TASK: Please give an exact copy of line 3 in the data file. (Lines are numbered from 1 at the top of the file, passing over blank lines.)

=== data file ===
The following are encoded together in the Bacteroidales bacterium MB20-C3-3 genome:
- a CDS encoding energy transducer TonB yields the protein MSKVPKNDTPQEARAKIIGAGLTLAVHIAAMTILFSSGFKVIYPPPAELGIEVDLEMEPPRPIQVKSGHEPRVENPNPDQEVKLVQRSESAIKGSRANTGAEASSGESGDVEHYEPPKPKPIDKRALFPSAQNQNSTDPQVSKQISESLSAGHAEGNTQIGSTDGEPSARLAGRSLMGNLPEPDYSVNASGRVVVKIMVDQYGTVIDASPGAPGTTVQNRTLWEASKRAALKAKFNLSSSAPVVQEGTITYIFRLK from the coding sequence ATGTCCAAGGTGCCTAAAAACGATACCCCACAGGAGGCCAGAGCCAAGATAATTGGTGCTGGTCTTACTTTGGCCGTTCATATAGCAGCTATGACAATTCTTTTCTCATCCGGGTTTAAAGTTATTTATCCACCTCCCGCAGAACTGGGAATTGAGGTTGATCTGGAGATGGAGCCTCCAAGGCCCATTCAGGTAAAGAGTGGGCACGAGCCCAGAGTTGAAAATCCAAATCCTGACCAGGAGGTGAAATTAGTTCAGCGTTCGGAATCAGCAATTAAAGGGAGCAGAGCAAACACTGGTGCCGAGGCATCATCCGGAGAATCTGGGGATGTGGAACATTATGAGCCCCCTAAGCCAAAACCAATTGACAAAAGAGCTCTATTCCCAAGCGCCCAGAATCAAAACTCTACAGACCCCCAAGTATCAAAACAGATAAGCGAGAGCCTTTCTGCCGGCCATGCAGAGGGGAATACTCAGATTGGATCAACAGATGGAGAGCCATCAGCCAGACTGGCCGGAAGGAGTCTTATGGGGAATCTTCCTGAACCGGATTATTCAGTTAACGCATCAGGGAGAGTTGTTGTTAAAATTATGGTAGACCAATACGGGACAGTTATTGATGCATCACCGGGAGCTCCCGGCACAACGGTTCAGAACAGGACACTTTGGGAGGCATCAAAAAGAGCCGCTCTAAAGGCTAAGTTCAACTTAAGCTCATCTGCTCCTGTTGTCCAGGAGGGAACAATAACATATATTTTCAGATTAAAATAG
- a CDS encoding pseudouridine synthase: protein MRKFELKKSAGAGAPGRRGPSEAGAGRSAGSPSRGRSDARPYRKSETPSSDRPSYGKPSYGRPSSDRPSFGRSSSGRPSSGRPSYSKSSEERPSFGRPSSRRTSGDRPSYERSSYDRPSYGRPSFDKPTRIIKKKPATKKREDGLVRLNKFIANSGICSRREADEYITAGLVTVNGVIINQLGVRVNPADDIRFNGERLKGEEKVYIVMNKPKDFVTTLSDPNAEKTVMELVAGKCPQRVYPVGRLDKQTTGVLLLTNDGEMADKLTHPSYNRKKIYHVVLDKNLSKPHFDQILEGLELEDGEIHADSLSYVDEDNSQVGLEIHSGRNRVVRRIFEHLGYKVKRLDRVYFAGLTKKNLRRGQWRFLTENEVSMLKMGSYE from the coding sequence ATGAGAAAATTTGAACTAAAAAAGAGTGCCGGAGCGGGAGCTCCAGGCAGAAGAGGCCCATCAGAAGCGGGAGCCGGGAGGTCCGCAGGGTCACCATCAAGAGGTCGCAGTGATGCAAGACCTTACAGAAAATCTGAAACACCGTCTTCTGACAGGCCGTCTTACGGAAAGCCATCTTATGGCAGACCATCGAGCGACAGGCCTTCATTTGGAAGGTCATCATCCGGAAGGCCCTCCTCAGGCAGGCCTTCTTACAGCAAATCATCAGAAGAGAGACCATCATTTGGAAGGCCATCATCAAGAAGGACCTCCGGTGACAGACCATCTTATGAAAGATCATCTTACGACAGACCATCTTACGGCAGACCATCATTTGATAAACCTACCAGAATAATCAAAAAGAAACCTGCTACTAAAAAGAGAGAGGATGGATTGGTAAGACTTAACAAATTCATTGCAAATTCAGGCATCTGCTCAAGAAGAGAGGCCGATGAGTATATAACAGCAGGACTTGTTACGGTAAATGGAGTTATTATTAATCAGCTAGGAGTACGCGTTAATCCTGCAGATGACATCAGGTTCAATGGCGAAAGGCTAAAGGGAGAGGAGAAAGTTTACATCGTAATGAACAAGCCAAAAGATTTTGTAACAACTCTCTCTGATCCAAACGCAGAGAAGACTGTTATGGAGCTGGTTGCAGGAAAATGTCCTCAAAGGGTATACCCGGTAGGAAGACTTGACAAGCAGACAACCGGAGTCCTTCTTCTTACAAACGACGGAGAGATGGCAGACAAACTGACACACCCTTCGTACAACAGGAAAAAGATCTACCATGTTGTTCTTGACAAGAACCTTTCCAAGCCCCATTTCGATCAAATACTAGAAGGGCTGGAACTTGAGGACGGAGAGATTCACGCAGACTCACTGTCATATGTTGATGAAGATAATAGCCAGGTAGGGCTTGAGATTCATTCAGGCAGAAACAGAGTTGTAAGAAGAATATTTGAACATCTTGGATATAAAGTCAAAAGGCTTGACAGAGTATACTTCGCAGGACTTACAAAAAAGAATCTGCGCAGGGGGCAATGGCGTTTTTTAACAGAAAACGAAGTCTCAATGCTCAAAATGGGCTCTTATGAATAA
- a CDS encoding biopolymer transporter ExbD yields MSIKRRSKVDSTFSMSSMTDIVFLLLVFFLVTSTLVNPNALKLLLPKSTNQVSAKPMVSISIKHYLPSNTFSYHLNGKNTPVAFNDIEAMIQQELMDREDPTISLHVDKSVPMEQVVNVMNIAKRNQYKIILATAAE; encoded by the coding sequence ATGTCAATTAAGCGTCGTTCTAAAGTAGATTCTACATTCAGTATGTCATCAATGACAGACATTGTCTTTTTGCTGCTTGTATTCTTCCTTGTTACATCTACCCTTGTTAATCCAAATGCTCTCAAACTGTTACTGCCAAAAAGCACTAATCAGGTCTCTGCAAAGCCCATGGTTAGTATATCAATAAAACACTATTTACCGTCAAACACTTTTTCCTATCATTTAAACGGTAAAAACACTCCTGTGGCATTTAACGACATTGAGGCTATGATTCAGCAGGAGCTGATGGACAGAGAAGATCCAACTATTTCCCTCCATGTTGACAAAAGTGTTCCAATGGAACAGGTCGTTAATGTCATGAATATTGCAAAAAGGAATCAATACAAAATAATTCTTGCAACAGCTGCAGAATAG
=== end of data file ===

- a CDS encoding pseudouridine synthase: protein MRKFELKKSAGAGAPGRRGPSEAGAGRSAGSPSRGRSDARPYRKSETPSSDRPSYGKPSYGRPSSDRPSFGRSSSGRPSSGRPSYSKSSEERPSFGRPSSRRTSGDRPSYERSSYDRPSYGRPSFDKPTRIIKKKPATKKREDGLVRLNKFIANSGICSRREADEYITAGLVTVNGVIINQLGVRVNPADDIRFNGERLKGEEKVYIVMNKPKDFVTTLSDPNAEKTVMELVAGKCPQRVYPVGRLDKQTTGVLLLTNDGEMADKLTHPSYNRKKIYHVVLDKNLSKPHFDQILEGLELEDGEIHADSLSYVDEDNSQVGLEIHSGRNRVVRRIFEHLGYKVKRLDRVYFAGLTKKNLRRGQWRFLTENEVSMLKMGSYE from the coding sequence ATGAGAAAATTTGAACTAAAAAAGAGTGCCGGAGCGGGAGCTCCAGGCAGAAGAGGCCCATCAGAAGCGGGAGCCGGGAGGTCCGCAGGGTCACCATCAAGAGGTCGCAGTGATGCAAGACCTTACAGAAAATCTGAAACACCGTCTTCTGACAGGCCGTCTTACGGAAAGCCATCTTATGGCAGACCATCGAGCGACAGGCCTTCATTTGGAAGGTCATCATCCGGAAGGCCCTCCTCAGGCAGGCCTTCTTACAGCAAATCATCAGAAGAGAGACCATCATTTGGAAGGCCATCATCAAGAAGGACCTCCGGTGACAGACCATCTTATGAAAGATCATCTTACGACAGACCATCTTACGGCAGACCATCATTTGATAAACCTACCAGAATAATCAAAAAGAAACCTGCTACTAAAAAGAGAGAGGATGGATTGGTAAGACTTAACAAATTCATTGCAAATTCAGGCATCTGCTCAAGAAGAGAGGCCGATGAGTATATAACAGCAGGACTTGTTACGGTAAATGGAGTTATTATTAATCAGCTAGGAGTACGCGTTAATCCTGCAGATGACATCAGGTTCAATGGCGAAAGGCTAAAGGGAGAGGAGAAAGTTTACATCGTAATGAACAAGCCAAAAGATTTTGTAACAACTCTCTCTGATCCAAACGCAGAGAAGACTGTTATGGAGCTGGTTGCAGGAAAATGTCCTCAAAGGGTATACCCGGTAGGAAGACTTGACAAGCAGACAACCGGAGTCCTTCTTCTTACAAACGACGGAGAGATGGCAGACAAACTGACACACCCTTCGTACAACAGGAAAAAGATCTACCATGTTGTTCTTGACAAGAACCTTTCCAAGCCCCATTTCGATCAAATACTAGAAGGGCTGGAACTTGAGGACGGAGAGATTCACGCAGACTCACTGTCATATGTTGATGAAGATAATAGCCAGGTAGGGCTTGAGATTCATTCAGGCAGAAACAGAGTTGTAAGAAGAATATTTGAACATCTTGGATATAAAGTCAAAAGGCTTGACAGAGTATACTTCGCAGGACTTACAAAAAAGAATCTGCGCAGGGGGCAATGGCGTTTTTTAACAGAAAACGAAGTCTCAATGCTCAAAATGGGCTCTTATGAATAA